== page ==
Each year, a number of cities in the Cost vs. Value Report show a cost-recouped average that is above 100% for some remodeling projects. This indicates that, on average, those projects are worth more in resale value than the owner spent to construct them. Other metro areas have projects in which a homeowner will get back less than half at resale what was spent on the remodeling job. What's behind these drastic variations?

Often, projects pay back more than 100% occur because of a hot real estate market or because a specific project is in high demand. Either case can make a big difference in how buyers perceive a property. If a remodeling project helps a house meet buyers' expectations—adding a deck to the only house in the neighborhood without one, for example, or adding a second bathroom in an area where every other home already has two—the homeowner can expect a good return in the form of a higher selling price, a quick sale, or both (assuming everything else about the house is up to standard).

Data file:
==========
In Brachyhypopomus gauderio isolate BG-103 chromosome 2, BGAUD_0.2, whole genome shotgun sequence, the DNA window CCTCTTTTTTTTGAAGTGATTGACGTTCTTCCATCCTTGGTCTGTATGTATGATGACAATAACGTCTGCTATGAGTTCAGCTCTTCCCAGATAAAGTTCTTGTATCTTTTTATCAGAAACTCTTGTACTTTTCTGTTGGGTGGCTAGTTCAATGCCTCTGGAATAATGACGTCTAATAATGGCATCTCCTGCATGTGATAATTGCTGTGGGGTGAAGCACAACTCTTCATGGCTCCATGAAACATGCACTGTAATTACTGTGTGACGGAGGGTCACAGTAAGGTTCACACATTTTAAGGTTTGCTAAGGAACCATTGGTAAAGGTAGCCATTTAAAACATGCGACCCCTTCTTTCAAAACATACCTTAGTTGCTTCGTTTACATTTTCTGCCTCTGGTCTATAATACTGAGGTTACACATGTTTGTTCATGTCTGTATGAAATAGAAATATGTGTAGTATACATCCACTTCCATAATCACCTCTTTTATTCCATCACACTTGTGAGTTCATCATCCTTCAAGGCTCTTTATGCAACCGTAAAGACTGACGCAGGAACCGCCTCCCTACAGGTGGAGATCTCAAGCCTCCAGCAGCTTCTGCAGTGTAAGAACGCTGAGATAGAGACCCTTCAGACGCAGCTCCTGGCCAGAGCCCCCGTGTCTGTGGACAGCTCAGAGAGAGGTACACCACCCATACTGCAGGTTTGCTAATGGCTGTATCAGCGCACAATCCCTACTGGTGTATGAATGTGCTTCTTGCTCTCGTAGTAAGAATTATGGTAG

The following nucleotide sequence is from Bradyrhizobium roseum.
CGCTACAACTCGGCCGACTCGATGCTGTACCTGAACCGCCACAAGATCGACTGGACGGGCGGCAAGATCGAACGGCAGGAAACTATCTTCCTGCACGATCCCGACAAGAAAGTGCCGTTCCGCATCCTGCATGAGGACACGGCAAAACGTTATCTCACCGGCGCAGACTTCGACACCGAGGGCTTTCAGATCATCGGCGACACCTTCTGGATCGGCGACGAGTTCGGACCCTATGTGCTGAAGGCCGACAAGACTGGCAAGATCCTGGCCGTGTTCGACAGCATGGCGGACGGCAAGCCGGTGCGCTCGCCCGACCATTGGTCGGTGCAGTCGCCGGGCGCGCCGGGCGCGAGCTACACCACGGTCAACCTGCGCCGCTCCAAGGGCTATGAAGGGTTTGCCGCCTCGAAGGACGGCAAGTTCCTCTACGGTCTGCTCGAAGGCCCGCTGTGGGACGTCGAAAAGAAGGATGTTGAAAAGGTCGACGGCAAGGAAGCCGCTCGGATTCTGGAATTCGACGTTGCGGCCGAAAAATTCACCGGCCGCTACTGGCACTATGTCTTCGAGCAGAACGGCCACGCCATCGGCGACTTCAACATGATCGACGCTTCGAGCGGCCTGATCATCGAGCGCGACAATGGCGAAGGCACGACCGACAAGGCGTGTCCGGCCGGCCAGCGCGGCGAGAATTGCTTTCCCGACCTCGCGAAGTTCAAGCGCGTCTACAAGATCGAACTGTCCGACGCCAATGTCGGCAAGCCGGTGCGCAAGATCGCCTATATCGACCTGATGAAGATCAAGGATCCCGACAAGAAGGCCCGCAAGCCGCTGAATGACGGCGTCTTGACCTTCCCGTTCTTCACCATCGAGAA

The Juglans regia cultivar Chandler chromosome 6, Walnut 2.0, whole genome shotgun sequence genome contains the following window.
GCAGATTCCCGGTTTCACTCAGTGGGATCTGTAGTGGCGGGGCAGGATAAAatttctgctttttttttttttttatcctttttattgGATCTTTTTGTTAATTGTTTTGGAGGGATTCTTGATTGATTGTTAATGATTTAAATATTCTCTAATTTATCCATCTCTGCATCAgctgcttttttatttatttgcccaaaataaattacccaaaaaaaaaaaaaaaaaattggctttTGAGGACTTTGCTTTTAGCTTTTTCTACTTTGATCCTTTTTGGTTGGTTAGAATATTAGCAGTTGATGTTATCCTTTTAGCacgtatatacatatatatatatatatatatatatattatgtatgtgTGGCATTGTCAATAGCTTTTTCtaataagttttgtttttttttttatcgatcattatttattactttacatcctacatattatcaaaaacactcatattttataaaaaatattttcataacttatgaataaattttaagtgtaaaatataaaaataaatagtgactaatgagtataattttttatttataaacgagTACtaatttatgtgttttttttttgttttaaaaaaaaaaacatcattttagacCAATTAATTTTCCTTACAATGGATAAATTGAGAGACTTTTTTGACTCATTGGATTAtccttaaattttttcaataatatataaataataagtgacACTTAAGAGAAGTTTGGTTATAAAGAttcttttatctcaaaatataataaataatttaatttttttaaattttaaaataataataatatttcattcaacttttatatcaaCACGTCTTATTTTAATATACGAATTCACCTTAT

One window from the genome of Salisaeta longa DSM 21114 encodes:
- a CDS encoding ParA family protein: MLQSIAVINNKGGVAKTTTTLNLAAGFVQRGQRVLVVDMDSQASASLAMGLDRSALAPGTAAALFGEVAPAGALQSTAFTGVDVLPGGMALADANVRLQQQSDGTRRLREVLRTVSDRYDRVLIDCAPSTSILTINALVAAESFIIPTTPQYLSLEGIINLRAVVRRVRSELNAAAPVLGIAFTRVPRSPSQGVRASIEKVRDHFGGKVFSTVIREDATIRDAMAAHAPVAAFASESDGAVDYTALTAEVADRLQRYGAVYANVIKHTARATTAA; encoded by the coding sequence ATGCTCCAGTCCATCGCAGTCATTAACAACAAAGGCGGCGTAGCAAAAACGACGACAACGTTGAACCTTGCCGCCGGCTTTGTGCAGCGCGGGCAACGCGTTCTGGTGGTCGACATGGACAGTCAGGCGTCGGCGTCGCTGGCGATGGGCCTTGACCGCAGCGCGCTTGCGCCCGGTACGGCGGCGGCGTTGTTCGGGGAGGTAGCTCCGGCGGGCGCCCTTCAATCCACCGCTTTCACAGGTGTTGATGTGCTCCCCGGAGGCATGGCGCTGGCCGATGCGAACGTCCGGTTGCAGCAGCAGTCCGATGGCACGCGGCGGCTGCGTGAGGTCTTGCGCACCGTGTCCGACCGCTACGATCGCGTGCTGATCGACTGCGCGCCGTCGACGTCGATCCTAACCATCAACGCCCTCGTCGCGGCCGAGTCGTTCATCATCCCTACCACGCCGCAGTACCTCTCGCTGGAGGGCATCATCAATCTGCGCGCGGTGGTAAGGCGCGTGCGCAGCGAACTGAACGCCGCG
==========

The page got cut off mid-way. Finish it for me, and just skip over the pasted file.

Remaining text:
Projects with low or slumping resale value have in recent years typically been victims of weak home prices in that market.  A low ranking may also reflect a lack of demand, but this can be misleading at the local level. Metropolitan markets often cover large geographic areas, in which a feature could be regarded as desirable in some parts of the market and a drag in other areas.